Skip to Main Content


This guide is intended to help Oxford College students with citation.

What Is Fair Use?

Fair Infographic explaining the four ways to determine fair use, based on the US Copyright Office's four factors for evaluating a question of fair use. 1. Purpose of Use. Nonprofit and transformative uses. Nonprofit educational and noncommercial uses are more likely to be considered fair use. "Transformative" uses are also considered more fair - they should add something new to the work and not act as a substitute for the original. 2. Nature of Work. Factual, published works. Using a creative work is less likely to be considered fair use than using a factual work (i.e. a news piece or technical paper). Use of an unpublished work is also less likely to be considered fair. 3. Amount Used. Less is better. Usage of smaller amounts of copyrighted works are more likely to be considered fair use. If the selection is an important part, or "heart" of the work, however, fair use may not apply. 4. Market Effect. No harm to the original. The selection should not harm the existing or future market for the copyright owner's original work, i.e. by displacing sales. Learn more at is a doctrine under copyright law that permits the use of a copyrighted work under certain circumstances.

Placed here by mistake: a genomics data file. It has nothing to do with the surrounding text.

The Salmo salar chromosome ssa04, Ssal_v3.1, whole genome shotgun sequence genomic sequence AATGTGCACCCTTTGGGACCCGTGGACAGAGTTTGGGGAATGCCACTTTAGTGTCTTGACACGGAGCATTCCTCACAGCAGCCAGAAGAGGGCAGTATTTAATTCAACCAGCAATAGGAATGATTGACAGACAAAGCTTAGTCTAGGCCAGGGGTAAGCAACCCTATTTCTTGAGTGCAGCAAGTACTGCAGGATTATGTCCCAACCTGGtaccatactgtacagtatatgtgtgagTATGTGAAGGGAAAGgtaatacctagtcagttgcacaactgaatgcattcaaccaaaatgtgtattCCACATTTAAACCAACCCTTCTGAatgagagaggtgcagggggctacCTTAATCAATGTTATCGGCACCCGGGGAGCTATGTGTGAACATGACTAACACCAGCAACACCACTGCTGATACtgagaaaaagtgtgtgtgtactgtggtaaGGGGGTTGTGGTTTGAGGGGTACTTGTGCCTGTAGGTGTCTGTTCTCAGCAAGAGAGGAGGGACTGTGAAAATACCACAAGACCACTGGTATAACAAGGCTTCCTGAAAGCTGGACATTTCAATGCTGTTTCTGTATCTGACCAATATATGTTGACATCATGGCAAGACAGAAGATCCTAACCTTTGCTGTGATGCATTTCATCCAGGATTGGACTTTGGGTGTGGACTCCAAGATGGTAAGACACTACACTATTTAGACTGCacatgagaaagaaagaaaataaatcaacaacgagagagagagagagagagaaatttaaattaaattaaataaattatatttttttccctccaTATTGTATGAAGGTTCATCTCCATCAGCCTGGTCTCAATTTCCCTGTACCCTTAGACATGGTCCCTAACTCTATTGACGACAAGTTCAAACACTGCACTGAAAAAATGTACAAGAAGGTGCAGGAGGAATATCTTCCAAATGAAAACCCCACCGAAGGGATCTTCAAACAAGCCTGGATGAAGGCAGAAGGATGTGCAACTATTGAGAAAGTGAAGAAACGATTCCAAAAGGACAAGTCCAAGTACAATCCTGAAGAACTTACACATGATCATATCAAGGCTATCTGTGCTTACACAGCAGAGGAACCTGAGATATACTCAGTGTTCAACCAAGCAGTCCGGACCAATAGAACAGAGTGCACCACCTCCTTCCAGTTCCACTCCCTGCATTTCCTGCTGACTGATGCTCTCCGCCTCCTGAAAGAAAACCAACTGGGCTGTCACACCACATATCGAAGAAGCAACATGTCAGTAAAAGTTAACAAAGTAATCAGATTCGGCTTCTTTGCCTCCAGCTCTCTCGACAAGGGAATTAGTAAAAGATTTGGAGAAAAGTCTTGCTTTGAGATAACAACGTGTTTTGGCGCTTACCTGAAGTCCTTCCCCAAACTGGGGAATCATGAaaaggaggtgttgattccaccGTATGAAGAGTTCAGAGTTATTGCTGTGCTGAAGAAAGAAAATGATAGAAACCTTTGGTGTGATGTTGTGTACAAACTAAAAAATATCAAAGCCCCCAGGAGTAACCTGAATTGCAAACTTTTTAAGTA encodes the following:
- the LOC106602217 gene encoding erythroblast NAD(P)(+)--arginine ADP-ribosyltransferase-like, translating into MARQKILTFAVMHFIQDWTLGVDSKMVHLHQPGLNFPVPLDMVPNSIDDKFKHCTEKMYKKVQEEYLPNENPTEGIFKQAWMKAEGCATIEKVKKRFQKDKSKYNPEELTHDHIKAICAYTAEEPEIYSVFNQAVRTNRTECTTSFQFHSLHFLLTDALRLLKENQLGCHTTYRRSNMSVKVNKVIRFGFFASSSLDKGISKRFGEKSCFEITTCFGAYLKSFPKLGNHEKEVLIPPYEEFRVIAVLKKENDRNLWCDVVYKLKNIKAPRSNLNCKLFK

While citation and proper attribution protect against plagiarism, fair use protects against copyright infringement - both are important to be aware of when you're using someone else's work.

For more information, check out our Copyright and Fair Use guide.

Some Copyright Basics

Copyright protects original work - i.e. "literary, dramatic, musical, and artistic works" (US Copyright Office). It does not protect facts or ideas.

The creator of a work has copyright over the work the moment it is created, even if it is not registered with the US Copyright Office. You will have to register your work to file a lawsuit against another person or group for infringing your copyright, however.